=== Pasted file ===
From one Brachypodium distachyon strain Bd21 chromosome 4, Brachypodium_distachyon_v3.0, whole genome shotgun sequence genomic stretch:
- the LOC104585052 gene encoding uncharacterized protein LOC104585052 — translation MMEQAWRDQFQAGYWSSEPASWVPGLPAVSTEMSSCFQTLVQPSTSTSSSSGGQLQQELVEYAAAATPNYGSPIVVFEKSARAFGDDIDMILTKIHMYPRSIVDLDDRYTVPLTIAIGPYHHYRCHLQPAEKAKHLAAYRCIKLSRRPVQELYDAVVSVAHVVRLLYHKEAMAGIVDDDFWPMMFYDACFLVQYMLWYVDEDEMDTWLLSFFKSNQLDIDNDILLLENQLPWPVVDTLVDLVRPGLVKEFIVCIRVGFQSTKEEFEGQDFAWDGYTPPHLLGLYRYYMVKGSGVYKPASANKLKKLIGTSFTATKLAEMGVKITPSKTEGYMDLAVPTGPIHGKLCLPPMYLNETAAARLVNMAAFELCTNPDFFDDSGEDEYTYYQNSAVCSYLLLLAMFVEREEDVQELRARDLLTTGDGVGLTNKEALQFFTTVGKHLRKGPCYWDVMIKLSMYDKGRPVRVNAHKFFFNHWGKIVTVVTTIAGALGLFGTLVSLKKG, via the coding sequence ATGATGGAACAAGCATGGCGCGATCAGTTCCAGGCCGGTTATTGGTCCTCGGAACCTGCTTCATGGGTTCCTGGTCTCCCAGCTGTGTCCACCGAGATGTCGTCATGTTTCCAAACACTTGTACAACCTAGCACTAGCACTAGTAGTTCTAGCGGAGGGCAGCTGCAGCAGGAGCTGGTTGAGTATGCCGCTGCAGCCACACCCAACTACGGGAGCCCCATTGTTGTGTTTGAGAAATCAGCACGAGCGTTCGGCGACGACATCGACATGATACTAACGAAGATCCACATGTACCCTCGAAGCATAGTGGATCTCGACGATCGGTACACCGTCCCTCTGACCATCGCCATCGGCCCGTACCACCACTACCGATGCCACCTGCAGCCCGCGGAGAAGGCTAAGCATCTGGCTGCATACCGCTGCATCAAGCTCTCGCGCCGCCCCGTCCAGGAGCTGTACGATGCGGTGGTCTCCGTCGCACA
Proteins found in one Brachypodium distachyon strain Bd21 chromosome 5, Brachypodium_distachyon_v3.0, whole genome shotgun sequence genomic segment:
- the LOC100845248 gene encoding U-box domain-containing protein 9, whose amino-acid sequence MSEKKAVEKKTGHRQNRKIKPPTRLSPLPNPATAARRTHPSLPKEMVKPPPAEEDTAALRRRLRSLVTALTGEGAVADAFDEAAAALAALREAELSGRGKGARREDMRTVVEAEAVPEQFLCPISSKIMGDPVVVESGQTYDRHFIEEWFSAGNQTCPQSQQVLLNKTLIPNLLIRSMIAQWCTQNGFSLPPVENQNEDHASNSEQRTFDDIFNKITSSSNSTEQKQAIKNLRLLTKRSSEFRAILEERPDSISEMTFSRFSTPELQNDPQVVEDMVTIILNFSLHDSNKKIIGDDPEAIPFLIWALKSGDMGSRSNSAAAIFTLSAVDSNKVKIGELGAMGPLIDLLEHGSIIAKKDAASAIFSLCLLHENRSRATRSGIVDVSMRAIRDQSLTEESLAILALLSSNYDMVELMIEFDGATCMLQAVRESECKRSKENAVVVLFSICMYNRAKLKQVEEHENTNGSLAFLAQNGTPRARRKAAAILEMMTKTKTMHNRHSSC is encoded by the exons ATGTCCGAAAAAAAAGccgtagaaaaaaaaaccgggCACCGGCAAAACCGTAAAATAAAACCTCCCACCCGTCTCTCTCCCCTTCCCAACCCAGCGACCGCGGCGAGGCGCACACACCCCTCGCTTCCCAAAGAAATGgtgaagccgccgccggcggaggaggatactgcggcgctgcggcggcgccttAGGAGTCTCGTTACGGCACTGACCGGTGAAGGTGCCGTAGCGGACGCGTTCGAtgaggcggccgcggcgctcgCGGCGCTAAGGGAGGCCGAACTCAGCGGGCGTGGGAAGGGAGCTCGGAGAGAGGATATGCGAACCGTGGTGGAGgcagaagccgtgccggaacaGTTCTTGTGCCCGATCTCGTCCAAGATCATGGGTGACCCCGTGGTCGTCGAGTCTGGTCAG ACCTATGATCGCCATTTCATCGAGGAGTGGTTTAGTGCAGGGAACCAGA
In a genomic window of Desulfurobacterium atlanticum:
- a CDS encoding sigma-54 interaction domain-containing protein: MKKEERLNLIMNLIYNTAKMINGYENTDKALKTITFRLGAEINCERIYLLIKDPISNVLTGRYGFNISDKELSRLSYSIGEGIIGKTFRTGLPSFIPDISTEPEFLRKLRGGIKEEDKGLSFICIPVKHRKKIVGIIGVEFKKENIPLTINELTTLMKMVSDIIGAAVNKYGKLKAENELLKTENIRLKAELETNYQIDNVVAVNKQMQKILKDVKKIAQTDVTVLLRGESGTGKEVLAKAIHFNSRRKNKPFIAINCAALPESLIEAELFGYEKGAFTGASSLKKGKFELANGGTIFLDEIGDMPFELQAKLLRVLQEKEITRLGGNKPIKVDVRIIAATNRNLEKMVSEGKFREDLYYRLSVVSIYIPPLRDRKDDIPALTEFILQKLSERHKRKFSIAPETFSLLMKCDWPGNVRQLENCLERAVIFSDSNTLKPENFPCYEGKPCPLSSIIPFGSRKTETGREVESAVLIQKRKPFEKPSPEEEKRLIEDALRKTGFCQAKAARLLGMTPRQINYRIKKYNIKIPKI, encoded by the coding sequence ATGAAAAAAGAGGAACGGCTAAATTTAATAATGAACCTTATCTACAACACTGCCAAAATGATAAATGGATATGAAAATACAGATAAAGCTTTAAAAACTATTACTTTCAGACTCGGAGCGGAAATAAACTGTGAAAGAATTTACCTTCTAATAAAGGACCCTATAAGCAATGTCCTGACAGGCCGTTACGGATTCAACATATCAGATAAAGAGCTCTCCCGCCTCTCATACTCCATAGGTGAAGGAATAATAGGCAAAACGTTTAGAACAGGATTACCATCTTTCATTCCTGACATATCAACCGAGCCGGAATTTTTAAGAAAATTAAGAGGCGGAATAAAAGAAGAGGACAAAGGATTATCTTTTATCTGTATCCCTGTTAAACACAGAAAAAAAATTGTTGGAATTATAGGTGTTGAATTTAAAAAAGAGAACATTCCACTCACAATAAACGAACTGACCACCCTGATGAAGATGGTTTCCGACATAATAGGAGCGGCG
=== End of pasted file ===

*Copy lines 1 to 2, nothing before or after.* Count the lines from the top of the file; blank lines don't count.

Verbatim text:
From one Brachypodium distachyon strain Bd21 chromosome 4, Brachypodium_distachyon_v3.0, whole genome shotgun sequence genomic stretch:
- the LOC104585052 gene encoding uncharacterized protein LOC104585052 — translation MMEQAWRDQFQAGYWSSEPASWVPGLPAVSTEMSSCFQTLVQPSTSTSSSSGGQLQQELVEYAAAATPNYGSPIVVFEKSARAFGDDIDMILTKIHMYPRSIVDLDDRYTVPLTIAIGPYHHYRCHLQPAEKAKHLAAYRCIKLSRRPVQELYDAVVSVAHVVRLLYHKEAMAGIVDDDFWPMMFYDACFLVQYMLWYVDEDEMDTWLLSFFKSNQLDIDNDILLLENQLPWPVVDTLVDLVRPGLVKEFIVCIRVGFQSTKEEFEGQDFAWDGYTPPHLLGLYRYYMVKGSGVYKPASANKLKKLIGTSFTATKLAEMGVKITPSKTEGYMDLAVPTGPIHGKLCLPPMYLNETAAARLVNMAAFELCTNPDFFDDSGEDEYTYYQNSAVCSYLLLLAMFVEREEDVQELRARDLLTTGDGVGLTNKEALQFFTTVGKHLRKGPCYWDVMIKLSMYDKGRPVRVNAHKFFFNHWGKIVTVVTTIAGALGLFGTLVSLKKG, via the coding sequence ATGATGGAACAAGCATGGCGCGATCAGTTCCAGGCCGGTTATTGGTCCTCGGAACCTGCTTCATGGGTTCCTGGTCTCCCAGCTGTGTCCACCGAGATGTCGTCATGTTTCCAAACACTTGTACAACCTAGCACTAGCACTAGTAGTTCTAGCGGAGGGCAGCTGCAGCAGGAGCTGGTTGAGTATGCCGCTGCAGCCACACCCAACTACGGGAGCCCCATTGTTGTGTTTGAGAAATCAGCACGAGCGTTCGGCGACGACATCGACATGATACTAACGAAGATCCACATGTACCCTCGAAGCATAGTGGATCTCGACGATCGGTACACCGTCCCTCTGACCATCGCCATCGGCCCGTACCACCACTACCGATGCCACCTGCAGCCCGCGGAGAAGGCTAAGCATCTGGCTGCATACCGCTGCATCAAGCTCTCGCGCCGCCCCGTCCAGGAGCTGTACGATGCGGTGGTCTCCGTCGCACA